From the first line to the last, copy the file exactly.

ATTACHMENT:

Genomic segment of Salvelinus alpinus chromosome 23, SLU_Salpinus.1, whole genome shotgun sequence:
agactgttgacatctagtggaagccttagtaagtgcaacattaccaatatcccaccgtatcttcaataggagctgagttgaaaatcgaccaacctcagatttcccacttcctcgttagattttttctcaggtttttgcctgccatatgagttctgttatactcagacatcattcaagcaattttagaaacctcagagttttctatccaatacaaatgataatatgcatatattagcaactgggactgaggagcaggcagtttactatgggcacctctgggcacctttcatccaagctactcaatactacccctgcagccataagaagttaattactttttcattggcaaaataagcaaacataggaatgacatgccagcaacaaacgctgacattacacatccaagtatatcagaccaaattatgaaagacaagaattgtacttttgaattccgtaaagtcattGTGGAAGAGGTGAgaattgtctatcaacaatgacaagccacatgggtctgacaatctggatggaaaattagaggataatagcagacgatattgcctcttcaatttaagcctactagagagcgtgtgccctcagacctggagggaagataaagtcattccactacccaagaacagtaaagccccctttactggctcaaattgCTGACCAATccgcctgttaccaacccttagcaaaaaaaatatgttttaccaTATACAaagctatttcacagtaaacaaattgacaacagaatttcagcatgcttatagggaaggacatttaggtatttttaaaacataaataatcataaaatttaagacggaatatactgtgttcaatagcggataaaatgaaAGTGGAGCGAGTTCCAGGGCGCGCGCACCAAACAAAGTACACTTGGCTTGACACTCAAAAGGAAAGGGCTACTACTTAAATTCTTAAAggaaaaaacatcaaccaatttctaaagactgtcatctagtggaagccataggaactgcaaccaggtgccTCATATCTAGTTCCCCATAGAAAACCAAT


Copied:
Genomic segment of Salvelinus alpinus chromosome 23, SLU_Salpinus.1, whole genome shotgun sequence:
agactgttgacatctagtggaagccttagtaagtgcaacattaccaatatcccaccgtatcttcaataggagctgagttgaaaatcgaccaacctcagatttcccacttcctcgttagattttttctcaggtttttgcctgccatatgagttctgttatactcagacatcattcaagcaattttagaaacctcagagttttctatccaatacaaatgataatatgcatatattagcaactgggactgaggagcaggcagtttactatgggcacctctgggcacctttcatccaagctactcaatactacccctgcagccataagaagttaattactttttcattggcaaaataagcaaacataggaatgacatgccagcaacaaacgctgacattacacatccaagtatatcagaccaaattatgaaagacaagaattgtacttttgaattccgtaaagtcattGTGGAAGAGGTGAgaattgtctatcaacaatgacaagccacatgggtctgacaatctggatggaaaattagaggataatagcagacgatattgcctcttcaatttaagcctactagagagcgtgtgccctcagacctggagggaagataaagtcattccactacccaagaacagtaaagccccctttactggctcaaattgCTGACCAATccgcctgttaccaacccttagcaaaaaaaatatgttttaccaTATACAaagctatttcacagtaaacaaattgacaacagaatttcagcatgcttatagggaaggacatttaggtatttttaaaacataaataatcataaaatttaagacggaatatactgtgttcaatagcggataaaatgaaAGTGGAGCGAGTTCCAGGGCGCGCGCACCAAACAAAGTACACTTGGCTTGACACTCAAAAGGAAAGGGCTACTACTTAAATTCTTAAAggaaaaaacatcaaccaatttctaaagactgtcatctagtggaagccataggaactgcaaccaggtgccTCATATCTAGTTCCCCATAGAAAACCAAT